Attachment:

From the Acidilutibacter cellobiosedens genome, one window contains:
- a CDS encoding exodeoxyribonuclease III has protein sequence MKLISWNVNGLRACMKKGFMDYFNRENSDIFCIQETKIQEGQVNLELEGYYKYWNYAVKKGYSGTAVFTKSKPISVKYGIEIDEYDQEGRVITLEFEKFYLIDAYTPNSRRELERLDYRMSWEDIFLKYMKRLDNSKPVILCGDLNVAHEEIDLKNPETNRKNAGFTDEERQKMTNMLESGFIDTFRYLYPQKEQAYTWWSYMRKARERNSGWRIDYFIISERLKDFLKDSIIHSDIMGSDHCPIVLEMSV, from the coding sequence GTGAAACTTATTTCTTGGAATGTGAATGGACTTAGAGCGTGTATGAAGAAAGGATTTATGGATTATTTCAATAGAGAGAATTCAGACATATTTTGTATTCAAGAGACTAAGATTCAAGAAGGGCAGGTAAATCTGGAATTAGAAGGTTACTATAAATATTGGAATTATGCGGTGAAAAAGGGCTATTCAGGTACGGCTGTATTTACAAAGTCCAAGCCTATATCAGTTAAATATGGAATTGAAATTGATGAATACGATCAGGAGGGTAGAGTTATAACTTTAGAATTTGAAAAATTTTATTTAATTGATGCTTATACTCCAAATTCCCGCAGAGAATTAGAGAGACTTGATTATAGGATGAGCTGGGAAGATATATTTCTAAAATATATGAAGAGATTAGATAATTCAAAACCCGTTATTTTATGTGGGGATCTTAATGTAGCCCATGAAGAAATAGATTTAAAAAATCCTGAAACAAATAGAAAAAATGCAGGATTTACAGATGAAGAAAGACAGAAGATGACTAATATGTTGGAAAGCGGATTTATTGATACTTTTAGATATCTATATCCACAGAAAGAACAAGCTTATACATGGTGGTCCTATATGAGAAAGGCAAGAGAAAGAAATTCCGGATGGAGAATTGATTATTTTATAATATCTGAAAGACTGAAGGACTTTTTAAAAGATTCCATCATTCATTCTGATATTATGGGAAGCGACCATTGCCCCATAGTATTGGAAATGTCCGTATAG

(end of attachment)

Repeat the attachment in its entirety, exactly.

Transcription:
From the Acidilutibacter cellobiosedens genome, one window contains:
- a CDS encoding exodeoxyribonuclease III has protein sequence MKLISWNVNGLRACMKKGFMDYFNRENSDIFCIQETKIQEGQVNLELEGYYKYWNYAVKKGYSGTAVFTKSKPISVKYGIEIDEYDQEGRVITLEFEKFYLIDAYTPNSRRELERLDYRMSWEDIFLKYMKRLDNSKPVILCGDLNVAHEEIDLKNPETNRKNAGFTDEERQKMTNMLESGFIDTFRYLYPQKEQAYTWWSYMRKARERNSGWRIDYFIISERLKDFLKDSIIHSDIMGSDHCPIVLEMSV, from the coding sequence GTGAAACTTATTTCTTGGAATGTGAATGGACTTAGAGCGTGTATGAAGAAAGGATTTATGGATTATTTCAATAGAGAGAATTCAGACATATTTTGTATTCAAGAGACTAAGATTCAAGAAGGGCAGGTAAATCTGGAATTAGAAGGTTACTATAAATATTGGAATTATGCGGTGAAAAAGGGCTATTCAGGTACGGCTGTATTTACAAAGTCCAAGCCTATATCAGTTAAATATGGAATTGAAATTGATGAATACGATCAGGAGGGTAGAGTTATAACTTTAGAATTTGAAAAATTTTATTTAATTGATGCTTATACTCCAAATTCCCGCAGAGAATTAGAGAGACTTGATTATAGGATGAGCTGGGAAGATATATTTCTAAAATATATGAAGAGATTAGATAATTCAAAACCCGTTATTTTATGTGGGGATCTTAATGTAGCCCATGAAGAAATAGATTTAAAAAATCCTGAAACAAATAGAAAAAATGCAGGATTTACAGATGAAGAAAGACAGAAGATGACTAATATGTTGGAAAGCGGATTTATTGATACTTTTAGATATCTATATCCACAGAAAGAACAAGCTTATACATGGTGGTCCTATATGAGAAAGGCAAGAGAAAGAAATTCCGGATGGAGAATTGATTATTTTATAATATCTGAAAGACTGAAGGACTTTTTAAAAGATTCCATCATTCATTCTGATATTATGGGAAGCGACCATTGCCCCATAGTATTGGAAATGTCCGTATAG